Disney no longer king of the jungle
The Lion King may be set to turn around and bite the house of mouse firmly in the behind.
13:47 08 September 2004
The Lion King, one of the crowning commercial and artistic glories in Disney's long and illustrious history, may be set to turn around and bite the house of mouse firmly in the behind.
The claims follow news that Walt Disney has lost its court bid to dismiss a lawsuit filed by a South African family seeking royalties to the song The Lion Sleeps Tonight.
The catchy song features in a memorable scene from the Oscar winning tale of lion cub Simba's quest to realise his life purpose as king of the pridelands, in which his new found sidekicks Timon and Pumbaa, a meer cat and warthog respectively, trek through the jungle performing their own unique rendition of the jungle-themed classic.
The heirs of Solomon Linda, who composed the original Zulu tune, are seeking 10 million rand ($2.17 million) in damages from Disney alleging that they have profited from the song without adequately acknowledging its author, having only paid $15,000 in total.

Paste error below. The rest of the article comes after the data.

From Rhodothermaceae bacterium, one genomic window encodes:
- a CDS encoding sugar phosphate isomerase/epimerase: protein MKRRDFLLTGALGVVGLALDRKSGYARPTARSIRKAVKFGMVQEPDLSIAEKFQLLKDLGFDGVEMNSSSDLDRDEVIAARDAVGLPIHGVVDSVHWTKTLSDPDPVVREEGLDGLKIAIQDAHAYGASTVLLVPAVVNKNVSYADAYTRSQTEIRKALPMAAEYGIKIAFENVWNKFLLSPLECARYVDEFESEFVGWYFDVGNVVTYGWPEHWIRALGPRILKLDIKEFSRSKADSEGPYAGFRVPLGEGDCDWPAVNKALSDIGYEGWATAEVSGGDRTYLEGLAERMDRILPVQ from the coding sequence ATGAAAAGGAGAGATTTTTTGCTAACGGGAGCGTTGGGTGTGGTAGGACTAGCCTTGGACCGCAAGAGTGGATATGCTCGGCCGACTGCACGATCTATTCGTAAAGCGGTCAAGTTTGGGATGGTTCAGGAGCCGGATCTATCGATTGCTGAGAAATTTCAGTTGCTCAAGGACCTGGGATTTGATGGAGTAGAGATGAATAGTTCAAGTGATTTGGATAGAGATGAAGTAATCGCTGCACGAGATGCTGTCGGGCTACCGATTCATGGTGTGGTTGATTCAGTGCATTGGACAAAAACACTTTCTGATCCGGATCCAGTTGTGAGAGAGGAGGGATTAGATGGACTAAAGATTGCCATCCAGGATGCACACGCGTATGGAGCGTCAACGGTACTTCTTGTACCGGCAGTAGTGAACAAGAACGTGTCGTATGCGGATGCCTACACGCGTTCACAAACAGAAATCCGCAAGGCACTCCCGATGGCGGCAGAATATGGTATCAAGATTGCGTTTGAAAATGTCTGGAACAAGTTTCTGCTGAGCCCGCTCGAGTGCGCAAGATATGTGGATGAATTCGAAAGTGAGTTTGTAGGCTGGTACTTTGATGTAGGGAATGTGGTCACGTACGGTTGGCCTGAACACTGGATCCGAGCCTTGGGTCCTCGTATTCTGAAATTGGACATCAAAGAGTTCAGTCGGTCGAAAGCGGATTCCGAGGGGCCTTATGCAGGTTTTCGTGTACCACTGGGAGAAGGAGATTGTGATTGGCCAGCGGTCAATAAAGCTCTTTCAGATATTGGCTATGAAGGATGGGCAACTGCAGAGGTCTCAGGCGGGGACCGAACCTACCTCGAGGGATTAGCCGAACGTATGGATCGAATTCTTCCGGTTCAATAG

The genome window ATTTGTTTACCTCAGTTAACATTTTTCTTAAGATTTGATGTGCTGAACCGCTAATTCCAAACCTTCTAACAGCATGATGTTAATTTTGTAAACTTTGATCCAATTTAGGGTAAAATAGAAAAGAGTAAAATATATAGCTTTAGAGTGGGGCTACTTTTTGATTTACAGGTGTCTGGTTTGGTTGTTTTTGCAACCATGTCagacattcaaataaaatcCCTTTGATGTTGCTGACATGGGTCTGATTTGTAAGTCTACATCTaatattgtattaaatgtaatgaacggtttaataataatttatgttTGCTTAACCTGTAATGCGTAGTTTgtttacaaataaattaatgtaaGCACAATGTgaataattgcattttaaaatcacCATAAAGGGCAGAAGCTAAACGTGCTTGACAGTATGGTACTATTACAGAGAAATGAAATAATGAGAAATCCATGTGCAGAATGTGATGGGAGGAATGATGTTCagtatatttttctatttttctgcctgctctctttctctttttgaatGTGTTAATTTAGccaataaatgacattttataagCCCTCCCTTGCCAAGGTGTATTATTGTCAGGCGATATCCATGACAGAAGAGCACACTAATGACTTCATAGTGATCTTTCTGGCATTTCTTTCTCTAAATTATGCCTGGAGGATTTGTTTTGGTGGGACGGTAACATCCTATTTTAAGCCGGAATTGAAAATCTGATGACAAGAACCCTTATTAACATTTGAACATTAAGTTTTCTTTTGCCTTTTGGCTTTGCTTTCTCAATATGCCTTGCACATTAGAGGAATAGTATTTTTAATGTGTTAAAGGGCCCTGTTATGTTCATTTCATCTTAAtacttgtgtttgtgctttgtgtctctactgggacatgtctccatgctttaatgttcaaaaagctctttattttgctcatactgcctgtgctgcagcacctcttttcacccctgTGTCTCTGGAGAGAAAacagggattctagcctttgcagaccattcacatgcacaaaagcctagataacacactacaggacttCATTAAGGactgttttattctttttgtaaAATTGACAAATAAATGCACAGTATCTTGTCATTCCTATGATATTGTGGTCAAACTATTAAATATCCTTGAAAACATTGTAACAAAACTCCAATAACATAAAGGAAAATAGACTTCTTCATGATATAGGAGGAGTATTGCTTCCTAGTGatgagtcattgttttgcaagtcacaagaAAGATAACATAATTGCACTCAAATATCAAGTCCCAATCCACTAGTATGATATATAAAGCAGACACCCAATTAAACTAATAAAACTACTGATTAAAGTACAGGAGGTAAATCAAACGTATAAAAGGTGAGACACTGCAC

Disney's application to cancel a court order stating that its trademarks in South Africa can be sold to collect damage money has been dismissed this week by a court in Pretoria.
Lawyers representing Disney assert that the company did not infringe on the copyright of the Linda estate and that certain "material facts" were not disclosed to the court.
The ruling could have widespread implications for other South African musicians, authors and artists who may have sold their rights without being aware of their entitlements, opening the door to new copyright claims and infringement allegations.
South African lawyers representing the Linda estate began legal proceedings against Disney earlier this year. Disney has made an estimated $15 million in royalties from the song Mbube, since it was composed in 1939.